As we put 2020 in our rearview mirror, we will see significant tailwinds in a world where digital transformation is accelerating. It has never been more clear that organizations will need to invest in this transformation with the intention of using data to make decisions. Whether they’re using that data to improve customer trust, to leverage human resources more effectively, to model claims propensity for insurance companies, or to cure rare diseases, companies that safely and ethically use data to make their decisions will gain a competitive advantage. Those that don’t, and those that are slow to adapt, will lose market share and may even risk complete irrelevance.
In a post-COVID era, where our digital dependence has become a lifeline, companies now more than ever need to drive their innovation strategies to incorporate a tsunami of sensitive information, not only within their data privacy operations, but across marketplaces and beyond to gain unique insights. Similar to how guardrails protect you from running off the road, collision avoidance systems avoid a crash, and in the worst case, air bags prevent harm in an accident, privacy technologies must provide the same multi-level controls to ensure data is protected, usability is preserved, and in the event of a breach, remediation is a given. As a result, organizations need to become data guardians and provide guardrails that ensure the responsible and ethical use of data privacy ops within, across, and outside their organization.
Before COVID-19, organizations were already aware of the tremendous value gained by using, analyzing, and exchanging data for organizations worldwide. The pandemic has only accelerated existing trends towards cloud transformation while making consumers aware of both how much of their information they must share and the regulations protecting them.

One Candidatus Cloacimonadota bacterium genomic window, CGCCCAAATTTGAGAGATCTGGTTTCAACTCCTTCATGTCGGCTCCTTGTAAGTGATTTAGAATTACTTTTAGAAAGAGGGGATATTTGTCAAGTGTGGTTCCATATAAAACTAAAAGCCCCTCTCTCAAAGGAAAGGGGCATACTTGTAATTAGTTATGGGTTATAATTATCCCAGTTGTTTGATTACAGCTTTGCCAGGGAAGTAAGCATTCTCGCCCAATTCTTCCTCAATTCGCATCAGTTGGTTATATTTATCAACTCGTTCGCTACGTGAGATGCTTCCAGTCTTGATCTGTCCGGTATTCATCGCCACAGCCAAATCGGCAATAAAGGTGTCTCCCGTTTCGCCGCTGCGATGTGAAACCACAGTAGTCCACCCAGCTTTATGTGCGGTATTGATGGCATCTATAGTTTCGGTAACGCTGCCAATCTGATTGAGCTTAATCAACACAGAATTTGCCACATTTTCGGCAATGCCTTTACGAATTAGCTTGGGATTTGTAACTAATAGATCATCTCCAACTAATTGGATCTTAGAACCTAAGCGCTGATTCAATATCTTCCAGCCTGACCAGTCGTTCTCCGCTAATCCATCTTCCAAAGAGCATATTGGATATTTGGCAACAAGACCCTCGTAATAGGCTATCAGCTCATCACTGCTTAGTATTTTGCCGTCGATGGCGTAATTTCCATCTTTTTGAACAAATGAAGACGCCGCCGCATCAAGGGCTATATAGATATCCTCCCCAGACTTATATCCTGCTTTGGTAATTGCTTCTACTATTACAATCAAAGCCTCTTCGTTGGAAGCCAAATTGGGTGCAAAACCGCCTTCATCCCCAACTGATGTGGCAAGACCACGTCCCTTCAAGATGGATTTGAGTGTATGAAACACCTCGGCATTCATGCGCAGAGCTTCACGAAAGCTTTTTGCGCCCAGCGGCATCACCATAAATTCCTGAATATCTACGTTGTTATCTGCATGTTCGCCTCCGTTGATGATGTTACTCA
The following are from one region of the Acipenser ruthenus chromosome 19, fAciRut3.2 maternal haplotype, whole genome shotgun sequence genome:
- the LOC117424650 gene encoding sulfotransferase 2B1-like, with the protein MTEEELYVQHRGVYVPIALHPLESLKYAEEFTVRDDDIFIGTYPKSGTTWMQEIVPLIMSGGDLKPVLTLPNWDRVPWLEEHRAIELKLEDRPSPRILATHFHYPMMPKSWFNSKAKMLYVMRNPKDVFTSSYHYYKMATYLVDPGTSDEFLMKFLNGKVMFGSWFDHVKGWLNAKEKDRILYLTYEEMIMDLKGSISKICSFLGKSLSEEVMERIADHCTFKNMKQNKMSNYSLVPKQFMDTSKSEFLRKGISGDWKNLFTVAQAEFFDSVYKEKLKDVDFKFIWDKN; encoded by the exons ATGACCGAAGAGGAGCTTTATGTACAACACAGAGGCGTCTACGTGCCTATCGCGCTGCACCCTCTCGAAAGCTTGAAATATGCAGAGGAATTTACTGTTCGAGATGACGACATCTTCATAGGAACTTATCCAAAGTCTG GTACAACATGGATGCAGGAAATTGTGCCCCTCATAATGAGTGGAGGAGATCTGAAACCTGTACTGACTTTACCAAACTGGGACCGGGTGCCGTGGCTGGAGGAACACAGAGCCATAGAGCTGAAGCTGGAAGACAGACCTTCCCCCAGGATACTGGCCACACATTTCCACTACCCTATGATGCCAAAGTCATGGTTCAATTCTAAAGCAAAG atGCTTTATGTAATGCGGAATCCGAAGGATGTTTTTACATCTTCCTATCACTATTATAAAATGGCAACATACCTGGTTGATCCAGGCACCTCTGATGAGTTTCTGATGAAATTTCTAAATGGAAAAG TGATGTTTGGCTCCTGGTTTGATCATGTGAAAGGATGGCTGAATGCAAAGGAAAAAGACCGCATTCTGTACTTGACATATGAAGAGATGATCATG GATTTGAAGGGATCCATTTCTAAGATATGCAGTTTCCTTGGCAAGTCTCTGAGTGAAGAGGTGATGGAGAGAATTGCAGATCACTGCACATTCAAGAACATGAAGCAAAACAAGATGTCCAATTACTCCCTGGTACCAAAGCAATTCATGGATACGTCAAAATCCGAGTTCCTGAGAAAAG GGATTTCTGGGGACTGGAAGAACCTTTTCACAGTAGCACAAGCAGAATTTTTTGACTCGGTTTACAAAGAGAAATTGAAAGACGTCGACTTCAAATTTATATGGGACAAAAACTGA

The cloud democratizes access to the raw computing power necessary to perform advanced analytics as well as deploy machine learning and artificial intelligence (AI) projects, which was simply not available to many organizations before. This allows tiny companies to compete with megavendors. Migrating to the cloud provides considerable advantages for organizations seeking to innovate quickly using AI to process and learn from an ever-growing cache of data. That innovation does not, unfortunately, come with a conscience out of the box.
AI alone cannot ensure that this data is used safely, legally, and ethically. In an era of new and evolving privacy regulations, data-driven misinformation campaigns, and increased risks for data breaches, organizations must think through their entire data protection strategies, including elements of both privacy and security.
As software continues to eat the world, data privacy and ethics are the sauce making it palatable to consumers and regulators alike. In 2021, AI and ML practices will evolve to make this a reality.
The adoption of cloud computing for big data analytics and machine learning will only accelerate in 2021. This will drive advances in data privacy, and also raises some new challenges.
Organisations are rightly nervous of data breaches, and are thinking carefully about what data should move to the cloud, for what purpose, and how its security and privacy can be ensured. Re-platforming to use cloud-native services and applications will lead to much simpler architectures, enabling data leaders to shed legacy complexity and adopt privacy by design, building privacy protection into their new data collection and consumption architectures from the outset.
Recent advances in machine learning have been driven by two factors — the availability of large compute power and the collection of large datasets. Cloud makes huge compute power accessible to all. There will therefore be increasing pressure to put data to work and to share it within and between organisations, and the flexibility of cloud architectures will make this provisioning easier. It will be critical to ensure that this opening up of access to data is done safely and in compliance with the growing body of privacy regulation.
The cloud abstraction allows one to forget that data still resides on physical servers somewhere. Nevertheless, managing data residency will continue to increase in importance, with the breakdown of the EU/US Privacy Shield, Britain leaving the EU, and many nations placing tight control on data transfers. Cross-border collaboration on data will therefore require new approaches, such as federated analytics, moving the computation rather than data.